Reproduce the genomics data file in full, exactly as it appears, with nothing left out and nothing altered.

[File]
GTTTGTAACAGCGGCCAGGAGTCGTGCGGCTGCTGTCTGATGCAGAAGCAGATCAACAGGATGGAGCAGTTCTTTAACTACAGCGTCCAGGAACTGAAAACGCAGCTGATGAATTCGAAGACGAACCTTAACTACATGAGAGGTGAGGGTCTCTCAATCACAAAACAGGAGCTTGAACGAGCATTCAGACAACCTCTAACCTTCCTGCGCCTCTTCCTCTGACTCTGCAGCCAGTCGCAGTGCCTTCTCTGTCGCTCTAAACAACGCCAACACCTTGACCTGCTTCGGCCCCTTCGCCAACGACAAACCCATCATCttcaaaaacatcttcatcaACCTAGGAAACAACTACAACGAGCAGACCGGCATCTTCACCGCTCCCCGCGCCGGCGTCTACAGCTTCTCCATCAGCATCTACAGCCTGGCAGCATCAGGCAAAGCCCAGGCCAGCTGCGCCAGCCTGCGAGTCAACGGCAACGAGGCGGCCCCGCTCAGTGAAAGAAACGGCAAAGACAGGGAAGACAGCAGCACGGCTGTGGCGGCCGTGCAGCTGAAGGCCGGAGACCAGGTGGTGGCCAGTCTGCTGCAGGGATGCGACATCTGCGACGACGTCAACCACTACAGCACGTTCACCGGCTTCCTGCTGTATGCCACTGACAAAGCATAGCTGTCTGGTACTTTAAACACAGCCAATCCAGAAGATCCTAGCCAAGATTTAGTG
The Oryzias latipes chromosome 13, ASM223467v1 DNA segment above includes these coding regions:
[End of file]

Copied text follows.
GTTTGTAACAGCGGCCAGGAGTCGTGCGGCTGCTGTCTGATGCAGAAGCAGATCAACAGGATGGAGCAGTTCTTTAACTACAGCGTCCAGGAACTGAAAACGCAGCTGATGAATTCGAAGACGAACCTTAACTACATGAGAGGTGAGGGTCTCTCAATCACAAAACAGGAGCTTGAACGAGCATTCAGACAACCTCTAACCTTCCTGCGCCTCTTCCTCTGACTCTGCAGCCAGTCGCAGTGCCTTCTCTGTCGCTCTAAACAACGCCAACACCTTGACCTGCTTCGGCCCCTTCGCCAACGACAAACCCATCATCttcaaaaacatcttcatcaACCTAGGAAACAACTACAACGAGCAGACCGGCATCTTCACCGCTCCCCGCGCCGGCGTCTACAGCTTCTCCATCAGCATCTACAGCCTGGCAGCATCAGGCAAAGCCCAGGCCAGCTGCGCCAGCCTGCGAGTCAACGGCAACGAGGCGGCCCCGCTCAGTGAAAGAAACGGCAAAGACAGGGAAGACAGCAGCACGGCTGTGGCGGCCGTGCAGCTGAAGGCCGGAGACCAGGTGGTGGCCAGTCTGCTGCAGGGATGCGACATCTGCGACGACGTCAACCACTACAGCACGTTCACCGGCTTCCTGCTGTATGCCACTGACAAAGCATAGCTGTCTGGTACTTTAAACACAGCCAATCCAGAAGATCCTAGCCAAGATTTAGTG
The Oryzias latipes chromosome 13, ASM223467v1 DNA segment above includes these coding regions: